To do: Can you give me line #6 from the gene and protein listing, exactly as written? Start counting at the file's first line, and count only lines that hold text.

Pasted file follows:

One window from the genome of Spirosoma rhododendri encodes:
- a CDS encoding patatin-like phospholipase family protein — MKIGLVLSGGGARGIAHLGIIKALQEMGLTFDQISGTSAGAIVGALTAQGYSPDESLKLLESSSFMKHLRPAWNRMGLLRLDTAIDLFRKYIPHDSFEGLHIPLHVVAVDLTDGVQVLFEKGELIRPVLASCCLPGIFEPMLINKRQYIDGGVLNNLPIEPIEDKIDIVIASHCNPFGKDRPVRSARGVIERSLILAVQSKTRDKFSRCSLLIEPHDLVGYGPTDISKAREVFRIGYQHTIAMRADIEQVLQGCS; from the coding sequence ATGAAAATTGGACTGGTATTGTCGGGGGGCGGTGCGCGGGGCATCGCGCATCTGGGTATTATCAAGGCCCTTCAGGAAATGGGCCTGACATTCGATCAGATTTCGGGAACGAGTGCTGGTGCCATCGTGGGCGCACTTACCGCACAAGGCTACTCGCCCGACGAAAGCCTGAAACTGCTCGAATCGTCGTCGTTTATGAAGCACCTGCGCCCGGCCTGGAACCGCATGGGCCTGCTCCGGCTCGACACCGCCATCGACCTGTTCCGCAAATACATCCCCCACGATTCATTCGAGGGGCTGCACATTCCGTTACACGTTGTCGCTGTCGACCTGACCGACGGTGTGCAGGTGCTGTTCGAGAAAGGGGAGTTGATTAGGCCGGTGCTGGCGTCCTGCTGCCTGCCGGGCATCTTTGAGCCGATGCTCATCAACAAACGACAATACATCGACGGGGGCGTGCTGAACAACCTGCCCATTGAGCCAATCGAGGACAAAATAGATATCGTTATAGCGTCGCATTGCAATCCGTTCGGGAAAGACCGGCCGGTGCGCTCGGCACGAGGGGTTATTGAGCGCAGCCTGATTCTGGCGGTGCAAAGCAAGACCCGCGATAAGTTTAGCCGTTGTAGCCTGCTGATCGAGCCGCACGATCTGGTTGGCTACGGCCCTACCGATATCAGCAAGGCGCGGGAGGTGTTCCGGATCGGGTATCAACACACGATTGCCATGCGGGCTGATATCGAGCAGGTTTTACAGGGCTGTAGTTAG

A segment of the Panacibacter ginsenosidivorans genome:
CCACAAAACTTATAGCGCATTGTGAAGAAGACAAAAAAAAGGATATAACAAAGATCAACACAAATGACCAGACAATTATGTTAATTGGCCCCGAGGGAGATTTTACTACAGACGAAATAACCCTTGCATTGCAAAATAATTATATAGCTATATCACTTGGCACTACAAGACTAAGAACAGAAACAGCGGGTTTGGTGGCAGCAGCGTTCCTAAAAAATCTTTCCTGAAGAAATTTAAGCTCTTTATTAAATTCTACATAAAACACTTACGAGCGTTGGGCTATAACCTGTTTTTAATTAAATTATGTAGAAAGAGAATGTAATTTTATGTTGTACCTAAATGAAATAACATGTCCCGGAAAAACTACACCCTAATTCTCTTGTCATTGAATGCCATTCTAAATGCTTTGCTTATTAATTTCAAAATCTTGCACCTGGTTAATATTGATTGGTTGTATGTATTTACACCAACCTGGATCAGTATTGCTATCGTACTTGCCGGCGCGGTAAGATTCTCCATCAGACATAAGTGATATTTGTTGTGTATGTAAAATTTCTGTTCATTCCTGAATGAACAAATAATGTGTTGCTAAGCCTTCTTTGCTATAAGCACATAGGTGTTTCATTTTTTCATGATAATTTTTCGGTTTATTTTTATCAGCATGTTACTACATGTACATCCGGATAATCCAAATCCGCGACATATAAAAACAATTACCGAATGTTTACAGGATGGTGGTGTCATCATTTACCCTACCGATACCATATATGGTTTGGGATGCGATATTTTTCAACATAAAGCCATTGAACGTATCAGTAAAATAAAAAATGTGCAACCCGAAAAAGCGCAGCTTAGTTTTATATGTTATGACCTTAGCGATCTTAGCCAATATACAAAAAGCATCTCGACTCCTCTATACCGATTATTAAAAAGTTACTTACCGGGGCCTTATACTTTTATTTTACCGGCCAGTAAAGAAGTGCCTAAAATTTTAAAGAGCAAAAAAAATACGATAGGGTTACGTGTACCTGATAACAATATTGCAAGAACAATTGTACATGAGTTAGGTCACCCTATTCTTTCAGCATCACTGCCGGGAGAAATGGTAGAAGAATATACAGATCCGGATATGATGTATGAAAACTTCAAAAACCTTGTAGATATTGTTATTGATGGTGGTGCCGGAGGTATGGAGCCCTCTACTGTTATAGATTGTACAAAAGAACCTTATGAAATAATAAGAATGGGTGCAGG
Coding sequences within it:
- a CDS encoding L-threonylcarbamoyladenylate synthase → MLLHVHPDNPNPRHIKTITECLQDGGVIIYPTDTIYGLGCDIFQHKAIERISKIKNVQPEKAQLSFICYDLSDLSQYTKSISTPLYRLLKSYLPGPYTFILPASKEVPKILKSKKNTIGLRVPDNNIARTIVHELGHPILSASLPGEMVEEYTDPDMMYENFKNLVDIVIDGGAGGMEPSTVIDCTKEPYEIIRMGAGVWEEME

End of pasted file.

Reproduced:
- a CDS encoding L-threonylcarbamoyladenylate synthase → MLLHVHPDNPNPRHIKTITECLQDGGVIIYPTDTIYGLGCDIFQHKAIERISKIKNVQPEKAQLSFICYDLSDLSQYTKSISTPLYRLLKSYLPGPYTFILPASKEVPKILKSKKNTIGLRVPDNNIARTIVHELGHPILSASLPGEMVEEYTDPDMMYENFKNLVDIVIDGGAGGMEPSTVIDCTKEPYEIIRMGAGVWEEME